Department of Homeland Security wants you to disable Java

Only one of two critical zero-day bugs in Java has been fixed by a recent patch. The remaining vulnerability could put your computer at risk.


Curt Hopkins

Internet Culture

Published Jan 15, 2013   Updated Jun 2, 2021, 3:37 am CDT

You’ve probably heard that Java has a significant flaw, a “zero-day vulnerability,” that can allow hackers to root around in your computer. You’ve probably also heard that Oracle released a patch on Sunday. Case closed.

Not so fast, punk.

The Department of Homeland security says slam shut your Java trunk, disable it, tear it out of your dashboard and toss it into a dumpster behind an Abby’s Pizza, take it out into the desert and bury it in a shallow grave, or words to that effect.

Or, as the DHS said in its scandalously-titled screed, “Vulnerability Note VU#625617,” it doesn’t matter if you’ve installed the update, because only one of the two vulnerabilities discovered in Java are actually eliminated. Yes, Oracle released a patch on Sunday to presumably fix this vulnerability. But the DHS begs to differ.

“Immunity has indicated that only the reflection vulnerability has been fixed and that the JMX MBean vulnerability remains…Unless it is absolutely necessary to run Java in web browsers, disable it as described below, even after updating to 7u11. This will help mitigate other Java vulnerabilities that may be discovered in the future.”

Given the wide penetration of Java, which is used on PCs and Apple machines as well as on mobile devices, as many as 100 million machines have been estimated at risk.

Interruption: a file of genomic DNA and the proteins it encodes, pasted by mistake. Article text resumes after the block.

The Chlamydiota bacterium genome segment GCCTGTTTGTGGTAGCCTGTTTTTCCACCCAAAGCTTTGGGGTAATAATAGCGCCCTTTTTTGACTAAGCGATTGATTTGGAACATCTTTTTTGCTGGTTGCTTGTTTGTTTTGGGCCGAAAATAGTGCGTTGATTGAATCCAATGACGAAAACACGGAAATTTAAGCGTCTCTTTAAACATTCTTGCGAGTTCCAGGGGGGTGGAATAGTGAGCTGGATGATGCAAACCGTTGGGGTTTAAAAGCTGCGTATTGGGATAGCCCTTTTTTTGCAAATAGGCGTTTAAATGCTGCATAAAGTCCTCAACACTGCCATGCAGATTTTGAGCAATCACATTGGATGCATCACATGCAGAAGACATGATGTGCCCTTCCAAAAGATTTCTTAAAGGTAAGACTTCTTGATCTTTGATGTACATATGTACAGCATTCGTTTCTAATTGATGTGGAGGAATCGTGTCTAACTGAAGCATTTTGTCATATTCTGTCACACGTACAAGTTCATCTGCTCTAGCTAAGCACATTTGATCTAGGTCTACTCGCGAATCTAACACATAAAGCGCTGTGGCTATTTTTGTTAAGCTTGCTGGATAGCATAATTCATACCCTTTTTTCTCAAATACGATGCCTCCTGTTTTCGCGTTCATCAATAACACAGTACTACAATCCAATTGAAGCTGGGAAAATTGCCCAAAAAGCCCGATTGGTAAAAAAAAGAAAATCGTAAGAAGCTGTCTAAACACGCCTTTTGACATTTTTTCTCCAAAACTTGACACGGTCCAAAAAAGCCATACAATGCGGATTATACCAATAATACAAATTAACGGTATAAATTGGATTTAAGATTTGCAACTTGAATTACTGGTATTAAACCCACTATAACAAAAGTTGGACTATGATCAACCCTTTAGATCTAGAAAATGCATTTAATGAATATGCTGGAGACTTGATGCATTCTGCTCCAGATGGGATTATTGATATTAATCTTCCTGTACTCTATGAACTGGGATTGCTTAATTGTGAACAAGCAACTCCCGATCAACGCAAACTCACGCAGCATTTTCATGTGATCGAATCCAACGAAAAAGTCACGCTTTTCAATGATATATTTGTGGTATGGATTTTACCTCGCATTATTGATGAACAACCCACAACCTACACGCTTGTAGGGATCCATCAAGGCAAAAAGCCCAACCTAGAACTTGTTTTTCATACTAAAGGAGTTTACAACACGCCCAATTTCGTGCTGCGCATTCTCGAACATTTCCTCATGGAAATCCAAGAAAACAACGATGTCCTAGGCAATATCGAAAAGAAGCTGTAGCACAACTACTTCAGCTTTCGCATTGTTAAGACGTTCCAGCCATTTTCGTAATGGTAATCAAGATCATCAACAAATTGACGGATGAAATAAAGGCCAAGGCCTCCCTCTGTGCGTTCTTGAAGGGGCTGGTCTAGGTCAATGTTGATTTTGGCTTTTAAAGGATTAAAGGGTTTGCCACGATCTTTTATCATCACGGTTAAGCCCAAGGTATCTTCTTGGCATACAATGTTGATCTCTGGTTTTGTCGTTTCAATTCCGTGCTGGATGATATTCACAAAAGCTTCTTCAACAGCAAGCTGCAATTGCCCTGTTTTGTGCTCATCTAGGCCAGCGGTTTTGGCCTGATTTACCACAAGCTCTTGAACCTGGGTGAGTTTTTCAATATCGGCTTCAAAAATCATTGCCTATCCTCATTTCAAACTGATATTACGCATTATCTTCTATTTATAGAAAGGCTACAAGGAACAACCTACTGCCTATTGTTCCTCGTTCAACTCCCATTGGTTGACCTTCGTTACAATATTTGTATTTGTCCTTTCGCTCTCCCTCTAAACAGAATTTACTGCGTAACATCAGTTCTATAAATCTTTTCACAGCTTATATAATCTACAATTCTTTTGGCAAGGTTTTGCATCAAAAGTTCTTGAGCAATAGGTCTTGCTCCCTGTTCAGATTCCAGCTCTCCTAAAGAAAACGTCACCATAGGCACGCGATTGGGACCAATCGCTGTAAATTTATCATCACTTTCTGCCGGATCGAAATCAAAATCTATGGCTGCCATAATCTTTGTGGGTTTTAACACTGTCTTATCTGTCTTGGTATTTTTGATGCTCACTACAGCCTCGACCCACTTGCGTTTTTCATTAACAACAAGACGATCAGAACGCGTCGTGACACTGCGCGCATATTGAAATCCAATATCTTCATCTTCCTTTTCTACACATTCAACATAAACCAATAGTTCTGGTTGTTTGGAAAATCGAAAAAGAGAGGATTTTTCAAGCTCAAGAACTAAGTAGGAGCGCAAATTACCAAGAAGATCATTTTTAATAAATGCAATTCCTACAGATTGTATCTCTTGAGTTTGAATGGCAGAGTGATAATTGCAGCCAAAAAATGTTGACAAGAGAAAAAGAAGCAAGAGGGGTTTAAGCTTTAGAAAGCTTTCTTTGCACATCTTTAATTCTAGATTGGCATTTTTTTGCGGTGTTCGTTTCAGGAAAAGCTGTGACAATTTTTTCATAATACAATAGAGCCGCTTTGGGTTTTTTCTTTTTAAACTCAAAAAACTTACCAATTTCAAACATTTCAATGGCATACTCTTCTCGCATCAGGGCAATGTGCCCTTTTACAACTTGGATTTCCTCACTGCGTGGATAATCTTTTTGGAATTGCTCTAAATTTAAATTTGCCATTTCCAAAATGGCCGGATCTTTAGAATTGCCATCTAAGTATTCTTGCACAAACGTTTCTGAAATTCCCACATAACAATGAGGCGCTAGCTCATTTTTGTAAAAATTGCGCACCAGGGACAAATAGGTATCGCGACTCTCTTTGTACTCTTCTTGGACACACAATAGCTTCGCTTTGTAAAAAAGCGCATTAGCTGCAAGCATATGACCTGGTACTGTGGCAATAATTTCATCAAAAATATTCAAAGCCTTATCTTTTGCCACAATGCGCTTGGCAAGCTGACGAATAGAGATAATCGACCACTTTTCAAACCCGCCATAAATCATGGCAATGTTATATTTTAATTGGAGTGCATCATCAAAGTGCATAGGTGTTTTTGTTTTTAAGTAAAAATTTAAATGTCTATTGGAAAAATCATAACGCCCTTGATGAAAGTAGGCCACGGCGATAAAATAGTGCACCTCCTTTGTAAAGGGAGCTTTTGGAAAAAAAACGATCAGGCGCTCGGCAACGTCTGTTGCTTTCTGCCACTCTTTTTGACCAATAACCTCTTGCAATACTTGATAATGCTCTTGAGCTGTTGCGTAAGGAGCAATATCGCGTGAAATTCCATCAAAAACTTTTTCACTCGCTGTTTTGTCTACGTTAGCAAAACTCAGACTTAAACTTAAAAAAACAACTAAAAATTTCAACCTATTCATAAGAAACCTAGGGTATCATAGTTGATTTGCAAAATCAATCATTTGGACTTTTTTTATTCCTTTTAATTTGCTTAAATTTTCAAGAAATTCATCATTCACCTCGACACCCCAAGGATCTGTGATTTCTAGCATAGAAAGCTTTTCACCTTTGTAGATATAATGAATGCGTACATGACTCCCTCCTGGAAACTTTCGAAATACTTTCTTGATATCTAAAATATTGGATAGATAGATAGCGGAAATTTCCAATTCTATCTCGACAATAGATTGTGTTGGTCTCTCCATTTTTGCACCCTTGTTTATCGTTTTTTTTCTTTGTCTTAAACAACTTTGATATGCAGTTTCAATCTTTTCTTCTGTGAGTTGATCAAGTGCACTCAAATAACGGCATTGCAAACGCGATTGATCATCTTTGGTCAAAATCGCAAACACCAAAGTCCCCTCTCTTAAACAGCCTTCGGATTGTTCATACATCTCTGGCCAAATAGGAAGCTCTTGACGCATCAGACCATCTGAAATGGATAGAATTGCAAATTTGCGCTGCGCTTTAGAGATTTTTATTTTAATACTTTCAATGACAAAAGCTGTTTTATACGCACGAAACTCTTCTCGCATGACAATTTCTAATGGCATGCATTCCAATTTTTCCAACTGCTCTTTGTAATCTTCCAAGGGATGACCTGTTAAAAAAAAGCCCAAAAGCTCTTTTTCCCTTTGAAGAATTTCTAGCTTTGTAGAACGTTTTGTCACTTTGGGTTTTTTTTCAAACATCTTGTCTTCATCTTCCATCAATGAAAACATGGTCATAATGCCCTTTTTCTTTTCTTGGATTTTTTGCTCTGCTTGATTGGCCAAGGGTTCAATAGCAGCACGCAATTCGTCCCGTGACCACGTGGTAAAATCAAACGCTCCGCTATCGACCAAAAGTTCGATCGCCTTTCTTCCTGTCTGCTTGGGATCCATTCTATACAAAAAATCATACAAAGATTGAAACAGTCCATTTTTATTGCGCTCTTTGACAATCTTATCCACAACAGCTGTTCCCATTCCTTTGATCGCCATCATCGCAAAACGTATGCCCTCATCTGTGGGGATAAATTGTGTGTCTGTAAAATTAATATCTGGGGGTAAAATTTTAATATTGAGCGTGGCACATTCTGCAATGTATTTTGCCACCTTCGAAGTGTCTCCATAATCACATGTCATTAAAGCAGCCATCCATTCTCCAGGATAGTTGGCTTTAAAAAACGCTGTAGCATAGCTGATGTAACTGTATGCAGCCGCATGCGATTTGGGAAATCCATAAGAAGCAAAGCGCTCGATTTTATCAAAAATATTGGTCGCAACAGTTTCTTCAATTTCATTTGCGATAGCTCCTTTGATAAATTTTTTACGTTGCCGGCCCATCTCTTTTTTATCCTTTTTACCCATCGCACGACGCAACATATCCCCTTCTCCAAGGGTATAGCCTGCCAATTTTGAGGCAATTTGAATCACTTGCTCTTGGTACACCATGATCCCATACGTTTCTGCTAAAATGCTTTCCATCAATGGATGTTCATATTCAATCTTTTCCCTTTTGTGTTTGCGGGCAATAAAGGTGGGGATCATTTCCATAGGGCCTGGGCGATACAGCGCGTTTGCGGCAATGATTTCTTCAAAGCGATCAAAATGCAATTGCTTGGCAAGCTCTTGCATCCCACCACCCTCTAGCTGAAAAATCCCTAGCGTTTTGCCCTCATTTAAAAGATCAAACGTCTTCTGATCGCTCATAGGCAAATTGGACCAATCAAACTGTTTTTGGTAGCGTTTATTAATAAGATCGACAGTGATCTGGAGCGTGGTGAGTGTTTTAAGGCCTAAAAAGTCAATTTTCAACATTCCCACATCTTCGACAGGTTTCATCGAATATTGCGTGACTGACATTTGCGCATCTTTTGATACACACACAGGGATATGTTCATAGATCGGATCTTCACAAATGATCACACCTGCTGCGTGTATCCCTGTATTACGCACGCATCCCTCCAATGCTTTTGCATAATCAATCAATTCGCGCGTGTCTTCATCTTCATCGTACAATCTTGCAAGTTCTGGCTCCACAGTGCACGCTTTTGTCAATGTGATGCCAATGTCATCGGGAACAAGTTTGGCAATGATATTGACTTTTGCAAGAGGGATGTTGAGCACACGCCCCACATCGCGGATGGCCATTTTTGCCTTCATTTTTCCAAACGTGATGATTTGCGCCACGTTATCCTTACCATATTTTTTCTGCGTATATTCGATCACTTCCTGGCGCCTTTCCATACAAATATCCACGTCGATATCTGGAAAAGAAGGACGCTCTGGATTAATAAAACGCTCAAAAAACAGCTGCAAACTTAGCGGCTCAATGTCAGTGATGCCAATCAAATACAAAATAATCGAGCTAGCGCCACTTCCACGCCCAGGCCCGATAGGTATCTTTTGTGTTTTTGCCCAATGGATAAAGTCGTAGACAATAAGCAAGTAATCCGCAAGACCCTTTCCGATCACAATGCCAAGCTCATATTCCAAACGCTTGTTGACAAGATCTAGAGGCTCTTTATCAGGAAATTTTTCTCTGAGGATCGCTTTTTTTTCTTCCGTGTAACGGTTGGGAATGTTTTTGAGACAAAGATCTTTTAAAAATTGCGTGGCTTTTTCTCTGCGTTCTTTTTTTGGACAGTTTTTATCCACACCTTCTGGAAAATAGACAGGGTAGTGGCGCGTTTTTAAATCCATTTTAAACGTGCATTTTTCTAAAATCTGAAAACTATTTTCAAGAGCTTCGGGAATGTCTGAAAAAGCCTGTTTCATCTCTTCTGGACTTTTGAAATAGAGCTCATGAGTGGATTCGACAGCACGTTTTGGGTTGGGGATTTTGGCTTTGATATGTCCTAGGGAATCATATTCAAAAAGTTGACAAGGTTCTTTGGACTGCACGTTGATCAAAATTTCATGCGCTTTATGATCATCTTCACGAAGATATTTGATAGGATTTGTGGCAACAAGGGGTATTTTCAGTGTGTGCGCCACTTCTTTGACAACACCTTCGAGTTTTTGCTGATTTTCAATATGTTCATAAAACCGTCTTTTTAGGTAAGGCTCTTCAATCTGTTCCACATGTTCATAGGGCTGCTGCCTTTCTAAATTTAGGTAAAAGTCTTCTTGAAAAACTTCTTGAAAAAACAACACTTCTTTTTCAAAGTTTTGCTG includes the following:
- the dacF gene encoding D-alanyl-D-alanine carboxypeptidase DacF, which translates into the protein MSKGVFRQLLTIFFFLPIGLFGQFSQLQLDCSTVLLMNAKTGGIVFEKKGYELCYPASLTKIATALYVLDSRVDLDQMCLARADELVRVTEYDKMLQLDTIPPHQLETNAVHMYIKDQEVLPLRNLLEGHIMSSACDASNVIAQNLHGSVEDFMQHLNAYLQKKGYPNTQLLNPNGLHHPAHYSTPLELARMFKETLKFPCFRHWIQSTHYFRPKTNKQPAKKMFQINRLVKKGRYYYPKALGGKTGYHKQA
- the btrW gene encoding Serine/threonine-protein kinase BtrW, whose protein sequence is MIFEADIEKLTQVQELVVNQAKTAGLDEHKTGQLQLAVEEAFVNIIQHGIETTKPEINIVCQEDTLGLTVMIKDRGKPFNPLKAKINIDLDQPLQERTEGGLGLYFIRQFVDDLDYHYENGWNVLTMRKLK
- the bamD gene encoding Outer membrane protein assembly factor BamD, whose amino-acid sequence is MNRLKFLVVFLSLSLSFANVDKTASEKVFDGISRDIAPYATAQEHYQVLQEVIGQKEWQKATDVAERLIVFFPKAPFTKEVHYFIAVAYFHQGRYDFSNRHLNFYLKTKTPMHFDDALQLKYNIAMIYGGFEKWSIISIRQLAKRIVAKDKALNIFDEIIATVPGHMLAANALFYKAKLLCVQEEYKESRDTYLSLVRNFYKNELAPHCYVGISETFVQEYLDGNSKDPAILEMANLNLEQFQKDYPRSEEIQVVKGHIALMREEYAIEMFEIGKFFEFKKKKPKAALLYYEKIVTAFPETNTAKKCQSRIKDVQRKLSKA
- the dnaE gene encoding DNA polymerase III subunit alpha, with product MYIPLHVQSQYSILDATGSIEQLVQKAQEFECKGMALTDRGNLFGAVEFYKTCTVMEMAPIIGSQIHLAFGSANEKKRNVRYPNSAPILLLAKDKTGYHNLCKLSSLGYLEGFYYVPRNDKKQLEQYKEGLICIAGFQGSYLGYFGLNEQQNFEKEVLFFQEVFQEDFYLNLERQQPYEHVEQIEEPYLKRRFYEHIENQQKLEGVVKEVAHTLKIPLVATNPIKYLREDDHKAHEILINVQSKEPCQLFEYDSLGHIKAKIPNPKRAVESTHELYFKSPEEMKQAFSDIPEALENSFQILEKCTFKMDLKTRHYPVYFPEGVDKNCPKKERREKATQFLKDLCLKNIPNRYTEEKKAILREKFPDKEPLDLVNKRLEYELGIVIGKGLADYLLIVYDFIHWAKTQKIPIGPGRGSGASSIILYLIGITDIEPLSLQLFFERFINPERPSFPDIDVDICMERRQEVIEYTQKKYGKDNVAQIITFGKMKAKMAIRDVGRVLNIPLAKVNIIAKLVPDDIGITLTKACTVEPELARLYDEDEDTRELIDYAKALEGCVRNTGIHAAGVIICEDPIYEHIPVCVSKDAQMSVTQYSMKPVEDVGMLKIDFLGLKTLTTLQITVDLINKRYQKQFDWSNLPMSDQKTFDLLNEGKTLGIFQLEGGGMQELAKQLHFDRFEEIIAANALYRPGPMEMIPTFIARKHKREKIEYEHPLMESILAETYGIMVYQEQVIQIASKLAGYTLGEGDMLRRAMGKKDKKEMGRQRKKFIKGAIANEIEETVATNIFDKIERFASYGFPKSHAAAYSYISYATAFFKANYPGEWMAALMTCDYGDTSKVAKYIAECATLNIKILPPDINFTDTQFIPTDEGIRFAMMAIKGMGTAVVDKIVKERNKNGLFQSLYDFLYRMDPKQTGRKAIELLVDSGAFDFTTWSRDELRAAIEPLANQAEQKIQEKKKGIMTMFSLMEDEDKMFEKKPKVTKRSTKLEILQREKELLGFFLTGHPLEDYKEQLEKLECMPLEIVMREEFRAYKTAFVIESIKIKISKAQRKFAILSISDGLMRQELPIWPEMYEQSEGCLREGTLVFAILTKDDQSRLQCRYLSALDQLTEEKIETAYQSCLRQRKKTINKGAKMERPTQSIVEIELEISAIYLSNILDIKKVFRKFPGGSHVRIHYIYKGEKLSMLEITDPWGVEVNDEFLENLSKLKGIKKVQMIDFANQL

Perhaps the recent discovery of the Red October computer spying campaign has made the DHS even more sensitive to the possibilities of exploitation.

According to MacRumors, Apple has agreed with the Department of Homeland Security’s assessment and put Java off-limits for its OS X until further notice.

In case you’re not sure whether Java is currently running on your PC, or how to disable it in your browser, Gizmodo has released a handy step-by-step guide.

UPDATE: The Department of Homeland security released the following statement: “The U.S. Computer Emergency Response Team (US-CERT) estimates that it may take some time for researchers to digest the latest patch that’s been distributed to address the vulnerability.  US-CERT will continue to monitor the situation and issue updates as they become available.” 

DHS also clarified that the revelation of “Red October” was not a factor in the recommendation to disable Java.

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*First Published: Jan 15, 2013, 3:14 pm CST